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High- vs. low-water volume design: which is right for you?

April 14, 2020

When assessing your boiler system design, it’s important to understand how much water is used relative to the amount of heat it’s putting out. Therefore, you must choose a boiler which either holds more or less water. A low-water volume boiler typically holds a small amount of water in their heat exchangers making them a good space-saving solution for more residential applications. High-water volume boilers can have twice the water capacity compared to low flow designs, making them significantly more efficient for many commercial applications.

What does this mean for a HVAC system designer? Here are a few advantages and disadvantages of high-water volume boilers:

Advantages of high-water volume designs 

Reduced system cycling

Reducing system cycling is important because boilers experience extensive wear and tear when they go through start and stop cycles. Therefore, lower cycling boilers typically means more longevity.

Heat exchanger longevity

Higher water volume boilers typically have larger tube diameters, which means you can reduce the speed at which the water flows through your system. This leads directly to the third advantage…


The heat exchangers are more reliable because high-water volume boilers have larger tube systems.

System protection

There is inherent system protection with higher water volume designs because you have as much as twice the amount of water in your system. This is a critical factor because if you experience an issue with your water source, you have more time to get it resolved.

Disadvantages of high-water volume designs 


There will always be a size trade off when it comes to design. However, many manufacturers can successfully address this issue, like Weil-McLain, by developing products with door fit in mind or products which feature specific design elements to better fit a boiler room application.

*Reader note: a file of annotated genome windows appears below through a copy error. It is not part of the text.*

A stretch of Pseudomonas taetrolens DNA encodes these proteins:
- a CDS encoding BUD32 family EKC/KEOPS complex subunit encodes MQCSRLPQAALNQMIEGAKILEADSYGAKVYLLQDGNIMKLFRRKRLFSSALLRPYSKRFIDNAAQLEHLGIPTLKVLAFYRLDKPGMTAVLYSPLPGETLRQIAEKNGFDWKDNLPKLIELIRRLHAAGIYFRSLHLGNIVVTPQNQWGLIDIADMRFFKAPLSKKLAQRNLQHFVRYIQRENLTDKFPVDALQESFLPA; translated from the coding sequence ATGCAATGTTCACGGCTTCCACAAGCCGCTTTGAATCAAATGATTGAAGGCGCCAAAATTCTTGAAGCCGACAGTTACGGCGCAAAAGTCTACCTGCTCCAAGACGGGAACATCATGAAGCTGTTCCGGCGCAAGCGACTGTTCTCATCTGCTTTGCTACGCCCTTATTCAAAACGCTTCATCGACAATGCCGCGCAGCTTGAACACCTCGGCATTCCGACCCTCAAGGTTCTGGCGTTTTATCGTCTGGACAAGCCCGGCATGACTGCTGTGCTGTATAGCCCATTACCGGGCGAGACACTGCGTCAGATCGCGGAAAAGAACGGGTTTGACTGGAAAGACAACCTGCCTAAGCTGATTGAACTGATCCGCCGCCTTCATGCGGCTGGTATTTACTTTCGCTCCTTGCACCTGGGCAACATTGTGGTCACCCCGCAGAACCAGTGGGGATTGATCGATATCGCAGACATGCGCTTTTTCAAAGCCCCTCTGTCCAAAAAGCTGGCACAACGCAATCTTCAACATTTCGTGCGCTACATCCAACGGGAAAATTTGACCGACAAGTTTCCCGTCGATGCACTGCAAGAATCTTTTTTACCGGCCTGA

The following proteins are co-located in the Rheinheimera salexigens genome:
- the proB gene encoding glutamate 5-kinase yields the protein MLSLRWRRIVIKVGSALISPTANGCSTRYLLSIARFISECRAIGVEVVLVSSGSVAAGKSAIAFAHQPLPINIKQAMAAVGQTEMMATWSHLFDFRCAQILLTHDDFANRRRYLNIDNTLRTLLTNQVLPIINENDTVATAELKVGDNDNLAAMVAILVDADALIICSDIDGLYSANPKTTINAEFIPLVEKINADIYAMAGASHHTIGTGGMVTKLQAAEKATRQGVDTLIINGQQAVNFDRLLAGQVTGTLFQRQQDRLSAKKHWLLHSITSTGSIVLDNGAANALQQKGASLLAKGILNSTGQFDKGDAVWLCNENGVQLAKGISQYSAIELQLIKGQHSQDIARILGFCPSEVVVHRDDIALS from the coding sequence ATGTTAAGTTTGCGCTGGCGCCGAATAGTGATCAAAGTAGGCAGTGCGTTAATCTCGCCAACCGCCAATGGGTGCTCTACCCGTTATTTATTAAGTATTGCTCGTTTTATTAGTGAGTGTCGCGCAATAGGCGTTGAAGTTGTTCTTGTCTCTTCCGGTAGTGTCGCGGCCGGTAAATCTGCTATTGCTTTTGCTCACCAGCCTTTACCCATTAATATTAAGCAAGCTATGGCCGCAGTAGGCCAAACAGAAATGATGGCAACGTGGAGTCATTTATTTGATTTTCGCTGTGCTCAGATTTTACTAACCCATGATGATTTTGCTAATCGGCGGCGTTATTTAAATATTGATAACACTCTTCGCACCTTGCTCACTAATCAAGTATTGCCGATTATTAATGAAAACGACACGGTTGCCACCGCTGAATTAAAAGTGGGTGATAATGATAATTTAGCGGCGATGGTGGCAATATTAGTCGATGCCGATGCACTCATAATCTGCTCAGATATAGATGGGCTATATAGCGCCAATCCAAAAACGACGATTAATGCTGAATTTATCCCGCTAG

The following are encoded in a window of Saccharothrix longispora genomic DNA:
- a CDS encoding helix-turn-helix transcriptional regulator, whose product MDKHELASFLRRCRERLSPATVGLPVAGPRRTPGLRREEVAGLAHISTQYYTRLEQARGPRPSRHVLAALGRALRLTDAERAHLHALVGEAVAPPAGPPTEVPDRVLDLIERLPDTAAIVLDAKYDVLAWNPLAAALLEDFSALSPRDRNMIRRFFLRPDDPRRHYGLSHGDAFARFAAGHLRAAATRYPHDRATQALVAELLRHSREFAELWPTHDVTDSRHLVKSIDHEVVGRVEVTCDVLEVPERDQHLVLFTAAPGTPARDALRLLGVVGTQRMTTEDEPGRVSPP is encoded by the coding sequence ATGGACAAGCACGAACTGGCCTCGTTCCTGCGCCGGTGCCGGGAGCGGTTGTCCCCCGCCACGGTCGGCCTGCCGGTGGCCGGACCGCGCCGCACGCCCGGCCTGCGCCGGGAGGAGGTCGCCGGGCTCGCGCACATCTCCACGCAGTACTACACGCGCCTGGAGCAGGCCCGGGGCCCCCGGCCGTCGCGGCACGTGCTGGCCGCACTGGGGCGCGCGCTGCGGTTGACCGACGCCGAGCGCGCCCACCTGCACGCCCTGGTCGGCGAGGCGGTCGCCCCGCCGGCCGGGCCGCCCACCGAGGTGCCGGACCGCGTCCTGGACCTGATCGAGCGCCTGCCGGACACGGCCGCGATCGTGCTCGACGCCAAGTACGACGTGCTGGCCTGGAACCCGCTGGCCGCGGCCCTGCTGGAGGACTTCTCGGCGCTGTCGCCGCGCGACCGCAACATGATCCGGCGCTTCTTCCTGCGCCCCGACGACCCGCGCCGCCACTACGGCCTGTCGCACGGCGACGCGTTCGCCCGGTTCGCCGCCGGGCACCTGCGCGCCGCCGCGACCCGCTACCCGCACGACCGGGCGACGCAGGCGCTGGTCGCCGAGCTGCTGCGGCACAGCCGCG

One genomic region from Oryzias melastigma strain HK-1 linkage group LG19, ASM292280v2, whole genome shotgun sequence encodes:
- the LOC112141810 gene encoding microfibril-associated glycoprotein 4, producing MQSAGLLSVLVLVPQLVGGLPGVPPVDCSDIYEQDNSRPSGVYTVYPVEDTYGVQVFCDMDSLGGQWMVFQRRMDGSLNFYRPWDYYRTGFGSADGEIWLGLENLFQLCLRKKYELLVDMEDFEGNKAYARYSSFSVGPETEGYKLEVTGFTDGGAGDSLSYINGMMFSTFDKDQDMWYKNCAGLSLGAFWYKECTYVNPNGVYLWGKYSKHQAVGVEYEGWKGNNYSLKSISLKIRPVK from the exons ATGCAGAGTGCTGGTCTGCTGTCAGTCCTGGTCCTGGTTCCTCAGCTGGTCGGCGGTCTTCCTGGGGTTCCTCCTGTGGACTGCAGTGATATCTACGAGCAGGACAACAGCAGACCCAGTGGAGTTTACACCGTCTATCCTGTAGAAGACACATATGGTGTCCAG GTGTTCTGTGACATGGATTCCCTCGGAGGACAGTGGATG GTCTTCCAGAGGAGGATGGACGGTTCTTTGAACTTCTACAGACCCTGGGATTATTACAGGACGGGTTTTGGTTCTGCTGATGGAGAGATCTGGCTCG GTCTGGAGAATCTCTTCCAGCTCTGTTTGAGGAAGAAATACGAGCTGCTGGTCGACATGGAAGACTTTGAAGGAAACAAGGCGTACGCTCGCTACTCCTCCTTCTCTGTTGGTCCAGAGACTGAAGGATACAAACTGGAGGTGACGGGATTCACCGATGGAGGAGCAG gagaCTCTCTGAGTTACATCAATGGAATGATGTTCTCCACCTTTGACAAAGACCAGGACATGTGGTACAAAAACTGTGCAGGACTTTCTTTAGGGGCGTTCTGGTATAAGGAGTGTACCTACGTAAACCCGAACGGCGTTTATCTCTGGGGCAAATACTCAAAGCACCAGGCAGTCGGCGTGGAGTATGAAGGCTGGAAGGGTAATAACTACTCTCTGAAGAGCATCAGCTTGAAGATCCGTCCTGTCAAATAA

Because low-water volume boilers are typically smaller, there is an assumption that they are easier to install. However, like size, there are several approaches to boiler design which make the larger high-water volume solution more installation friendly. One example is integrated roller casters and leveling legs which make moving a larger unit easier.

Response times

Depending on the application—residential vs. commercial—response time is an important factor. If you’re relying on rapid response time to heat a large facility, then you most likely have a boiler design system flaw. On the contrary, for residential usage, response time is more important especially as you consider sharing load between all systems that can be using hot water.


There is an industry perception that higher volume designs are more expensive. However, that is on the manufacturer trying to contain cost structure and to account for all the above advantages of high-volume water boilers.

As with any boiler system, there are many disadvantages and advantages. To determine if high- or low-water volume design is right for you, it may come down to application, size, reliability, protection and system cycling.